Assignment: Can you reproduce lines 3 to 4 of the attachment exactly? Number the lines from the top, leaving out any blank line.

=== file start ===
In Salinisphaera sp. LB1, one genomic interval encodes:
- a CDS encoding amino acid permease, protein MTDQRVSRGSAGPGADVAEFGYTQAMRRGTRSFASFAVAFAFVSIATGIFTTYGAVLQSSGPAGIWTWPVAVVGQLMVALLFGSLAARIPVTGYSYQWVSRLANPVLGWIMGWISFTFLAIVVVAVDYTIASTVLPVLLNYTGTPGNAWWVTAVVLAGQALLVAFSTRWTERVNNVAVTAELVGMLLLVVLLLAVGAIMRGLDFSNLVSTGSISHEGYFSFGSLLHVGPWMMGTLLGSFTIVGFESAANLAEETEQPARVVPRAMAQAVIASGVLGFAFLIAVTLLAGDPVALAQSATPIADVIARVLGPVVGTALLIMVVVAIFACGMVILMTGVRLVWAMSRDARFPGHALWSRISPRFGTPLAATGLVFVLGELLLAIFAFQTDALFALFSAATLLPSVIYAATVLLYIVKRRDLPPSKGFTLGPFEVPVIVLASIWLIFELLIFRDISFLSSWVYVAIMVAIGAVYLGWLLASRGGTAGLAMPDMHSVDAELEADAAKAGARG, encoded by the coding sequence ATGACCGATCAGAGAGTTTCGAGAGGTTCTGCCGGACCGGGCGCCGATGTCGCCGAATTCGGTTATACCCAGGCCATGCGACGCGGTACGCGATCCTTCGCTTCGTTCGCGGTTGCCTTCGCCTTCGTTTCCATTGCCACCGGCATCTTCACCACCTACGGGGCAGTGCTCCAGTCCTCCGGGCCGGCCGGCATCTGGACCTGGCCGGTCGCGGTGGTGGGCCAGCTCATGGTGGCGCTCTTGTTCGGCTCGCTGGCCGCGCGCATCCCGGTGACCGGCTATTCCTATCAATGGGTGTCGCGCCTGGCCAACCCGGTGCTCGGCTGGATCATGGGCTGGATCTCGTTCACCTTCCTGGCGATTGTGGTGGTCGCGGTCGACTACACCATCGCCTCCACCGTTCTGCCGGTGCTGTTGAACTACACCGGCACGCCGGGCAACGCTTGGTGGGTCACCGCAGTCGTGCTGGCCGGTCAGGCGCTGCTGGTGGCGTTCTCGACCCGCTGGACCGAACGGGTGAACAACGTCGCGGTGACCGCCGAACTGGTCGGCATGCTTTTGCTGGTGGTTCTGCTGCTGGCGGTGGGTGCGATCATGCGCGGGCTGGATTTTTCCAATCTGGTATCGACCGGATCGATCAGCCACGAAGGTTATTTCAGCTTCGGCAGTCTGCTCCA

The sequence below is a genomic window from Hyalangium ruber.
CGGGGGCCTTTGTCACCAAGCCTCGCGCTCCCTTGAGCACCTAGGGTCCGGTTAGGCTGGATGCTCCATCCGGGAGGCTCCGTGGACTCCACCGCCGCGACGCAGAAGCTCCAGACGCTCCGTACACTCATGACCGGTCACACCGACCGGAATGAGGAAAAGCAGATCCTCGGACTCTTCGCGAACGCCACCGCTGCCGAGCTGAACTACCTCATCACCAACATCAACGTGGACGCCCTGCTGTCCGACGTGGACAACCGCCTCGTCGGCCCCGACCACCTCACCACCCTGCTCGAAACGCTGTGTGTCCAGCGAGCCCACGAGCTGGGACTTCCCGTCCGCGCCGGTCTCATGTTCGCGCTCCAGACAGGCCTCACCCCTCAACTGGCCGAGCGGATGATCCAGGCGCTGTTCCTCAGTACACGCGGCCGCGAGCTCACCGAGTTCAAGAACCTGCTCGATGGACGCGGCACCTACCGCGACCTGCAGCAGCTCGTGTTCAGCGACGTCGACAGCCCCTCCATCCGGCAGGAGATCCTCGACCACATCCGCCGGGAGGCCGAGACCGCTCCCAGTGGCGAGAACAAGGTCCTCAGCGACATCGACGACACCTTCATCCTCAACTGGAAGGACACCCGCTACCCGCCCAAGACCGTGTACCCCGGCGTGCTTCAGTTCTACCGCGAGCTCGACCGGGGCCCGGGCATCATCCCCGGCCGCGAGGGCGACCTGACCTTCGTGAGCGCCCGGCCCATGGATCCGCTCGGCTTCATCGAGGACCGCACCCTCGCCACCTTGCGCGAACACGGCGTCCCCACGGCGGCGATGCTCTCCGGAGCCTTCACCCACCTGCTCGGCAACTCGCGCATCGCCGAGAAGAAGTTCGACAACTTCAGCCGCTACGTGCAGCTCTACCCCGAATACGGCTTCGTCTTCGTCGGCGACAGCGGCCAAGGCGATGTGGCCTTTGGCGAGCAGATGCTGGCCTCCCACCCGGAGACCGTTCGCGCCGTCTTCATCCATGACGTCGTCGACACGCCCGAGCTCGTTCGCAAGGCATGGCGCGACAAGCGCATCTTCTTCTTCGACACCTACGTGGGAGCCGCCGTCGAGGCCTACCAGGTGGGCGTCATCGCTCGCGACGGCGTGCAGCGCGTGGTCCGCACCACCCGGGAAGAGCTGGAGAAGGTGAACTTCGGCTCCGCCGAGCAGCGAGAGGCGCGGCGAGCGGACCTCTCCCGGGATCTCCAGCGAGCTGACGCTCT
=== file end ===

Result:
The sequence below is a genomic window from Hyalangium ruber.
CGGGGGCCTTTGTCACCAAGCCTCGCGCTCCCTTGAGCACCTAGGGTCCGGTTAGGCTGGATGCTCCATCCGGGAGGCTCCGTGGACTCCACCGCCGCGACGCAGAAGCTCCAGACGCTCCGTACACTCATGACCGGTCACACCGACCGGAATGAGGAAAAGCAGATCCTCGGACTCTTCGCGAACGCCACCGCTGCCGAGCTGAACTACCTCATCACCAACATCAACGTGGACGCCCTGCTGTCCGACGTGGACAACCGCCTCGTCGGCCCCGACCACCTCACCACCCTGCTCGAAACGCTGTGTGTCCAGCGAGCCCACGAGCTGGGACTTCCCGTCCGCGCCGGTCTCATGTTCGCGCTCCAGACAGGCCTCACCCCTCAACTGGCCGAGCGGATGATCCAGGCGCTGTTCCTCAGTACACGCGGCCGCGAGCTCACCGAGTTCAAGAACCTGCTCGATGGACGCGGCACCTACCGCGACCTGCAGCAGCTCGTGTTCAGCGACGTCGACAGCCCCTCCATCCGGCAGGAGATCCTCGACCACATCCGCCGGGAGGCCGAGACCGCTCCCAGTGGCGAGAACAAGGTCCTCAGCGACATCGACGACACCTTCATCCTCAACTGGAAGGACACCCGCTACCCGCCCAAGACCGTGTACCCCGGCGTGCTTCAGTTCTACCGCGAGCTCGACCGGGGCCCGGGCATCATCCCCGGCCGCGAGGGCGACCTGACCTTCGTGAGCGCCCGGCCCATGGATCCGCTCGGCTTCATCGAGGACCGCACCCTCGCCACCTTGCGCGAACACGGCGTCCCCACGGCGGCGATGCTCTCCGGAGCCTTCACCCACCTGCTCGGCAACTCGCGCATCGCCGAGAAGAAGTTCGACAACTTCAGCCGCTACGTGCAGCTCTACCCCGAATACGGCTTCGTCTTCGTCGGCGACAGCGGCCAAGGCGATGTGGCCTTTGGCGAGCAGATGCTGGCCTCCCACCCGGAGACCGTTCGCGCCGTCTTCATCCATGACGTCGTCGACACGCCCGAGCTCGTTCGCAAGGCATGGCGCGACAAGCGCATCTTCTTCTTCGACACCTACGTGGGAGCCGCCGTCGAGGCCTACCAGGTGGGCGTCATCGCTCGCGACGGCGTGCAGCGCGTGGTCCGCACCACCCGGGAAGAGCTGGAGAAGGTGAACTTCGGCTCCGCCGAGCAGCGAGAGGCGCGGCGAGCGGACCTCTCCCGGGATCTCCAGCGAGCTGACGCTCT